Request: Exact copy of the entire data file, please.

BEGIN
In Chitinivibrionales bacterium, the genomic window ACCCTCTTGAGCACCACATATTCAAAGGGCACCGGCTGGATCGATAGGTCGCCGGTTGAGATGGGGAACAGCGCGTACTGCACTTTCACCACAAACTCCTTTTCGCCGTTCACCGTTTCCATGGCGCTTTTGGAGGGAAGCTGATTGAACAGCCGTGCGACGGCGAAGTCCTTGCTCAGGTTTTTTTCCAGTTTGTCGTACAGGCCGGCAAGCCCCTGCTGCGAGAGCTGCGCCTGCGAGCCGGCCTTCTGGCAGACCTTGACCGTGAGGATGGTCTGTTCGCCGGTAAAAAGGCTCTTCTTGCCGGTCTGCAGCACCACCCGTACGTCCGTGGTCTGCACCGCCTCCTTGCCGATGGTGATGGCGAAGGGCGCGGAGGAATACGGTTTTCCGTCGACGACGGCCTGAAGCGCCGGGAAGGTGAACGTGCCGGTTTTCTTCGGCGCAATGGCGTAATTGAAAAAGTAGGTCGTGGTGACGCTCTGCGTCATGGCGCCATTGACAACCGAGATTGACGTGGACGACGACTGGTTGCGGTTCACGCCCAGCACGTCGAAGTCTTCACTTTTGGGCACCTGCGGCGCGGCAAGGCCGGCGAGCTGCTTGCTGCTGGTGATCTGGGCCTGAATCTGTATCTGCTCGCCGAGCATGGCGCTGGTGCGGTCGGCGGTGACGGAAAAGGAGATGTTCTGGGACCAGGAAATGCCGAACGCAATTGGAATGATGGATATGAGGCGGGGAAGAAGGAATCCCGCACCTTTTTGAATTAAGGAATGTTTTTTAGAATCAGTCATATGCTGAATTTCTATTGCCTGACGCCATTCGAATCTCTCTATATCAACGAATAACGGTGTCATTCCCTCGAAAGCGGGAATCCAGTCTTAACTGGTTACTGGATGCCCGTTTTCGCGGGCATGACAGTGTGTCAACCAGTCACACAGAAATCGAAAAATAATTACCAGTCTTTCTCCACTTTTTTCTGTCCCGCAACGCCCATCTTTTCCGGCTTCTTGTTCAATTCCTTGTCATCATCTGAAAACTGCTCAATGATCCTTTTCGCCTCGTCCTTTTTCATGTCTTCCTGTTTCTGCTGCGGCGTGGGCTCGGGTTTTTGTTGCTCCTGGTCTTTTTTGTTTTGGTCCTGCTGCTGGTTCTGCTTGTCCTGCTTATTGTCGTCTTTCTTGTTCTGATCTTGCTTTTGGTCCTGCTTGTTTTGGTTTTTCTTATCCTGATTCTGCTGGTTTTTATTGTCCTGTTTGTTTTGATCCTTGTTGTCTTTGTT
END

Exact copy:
In Chitinivibrionales bacterium, the genomic window ACCCTCTTGAGCACCACATATTCAAAGGGCACCGGCTGGATCGATAGGTCGCCGGTTGAGATGGGGAACAGCGCGTACTGCACTTTCACCACAAACTCCTTTTCGCCGTTCACCGTTTCCATGGCGCTTTTGGAGGGAAGCTGATTGAACAGCCGTGCGACGGCGAAGTCCTTGCTCAGGTTTTTTTCCAGTTTGTCGTACAGGCCGGCAAGCCCCTGCTGCGAGAGCTGCGCCTGCGAGCCGGCCTTCTGGCAGACCTTGACCGTGAGGATGGTCTGTTCGCCGGTAAAAAGGCTCTTCTTGCCGGTCTGCAGCACCACCCGTACGTCCGTGGTCTGCACCGCCTCCTTGCCGATGGTGATGGCGAAGGGCGCGGAGGAATACGGTTTTCCGTCGACGACGGCCTGAAGCGCCGGGAAGGTGAACGTGCCGGTTTTCTTCGGCGCAATGGCGTAATTGAAAAAGTAGGTCGTGGTGACGCTCTGCGTCATGGCGCCATTGACAACCGAGATTGACGTGGACGACGACTGGTTGCGGTTCACGCCCAGCACGTCGAAGTCTTCACTTTTGGGCACCTGCGGCGCGGCAAGGCCGGCGAGCTGCTTGCTGCTGGTGATCTGGGCCTGAATCTGTATCTGCTCGCCGAGCATGGCGCTGGTGCGGTCGGCGGTGACGGAAAAGGAGATGTTCTGGGACCAGGAAATGCCGAACGCAATTGGAATGATGGATATGAGGCGGGGAAGAAGGAATCCCGCACCTTTTTGAATTAAGGAATGTTTTTTAGAATCAGTCATATGCTGAATTTCTATTGCCTGACGCCATTCGAATCTCTCTATATCAACGAATAACGGTGTCATTCCCTCGAAAGCGGGAATCCAGTCTTAACTGGTTACTGGATGCCCGTTTTCGCGGGCATGACAGTGTGTCAACCAGTCACACAGAAATCGAAAAATAATTACCAGTCTTTCTCCACTTTTTTCTGTCCCGCAACGCCCATCTTTTCCGGCTTCTTGTTCAATTCCTTGTCATCATCTGAAAACTGCTCAATGATCCTTTTCGCCTCGTCCTTTTTCATGTCTTCCTGTTTCTGCTGCGGCGTGGGCTCGGGTTTTTGTTGCTCCTGGTCTTTTTTGTTTTGGTCCTGCTGCTGGTTCTGCTTGTCCTGCTTATTGTCGTCTTTCTTGTTCTGATCTTGCTTTTGGTCCTGCTTGTTTTGGTTTTTCTTATCCTGATTCTGCTGGTTTTTATTGTCCTGTTTGTTTTGATCCTTGTTGTCTTTGTT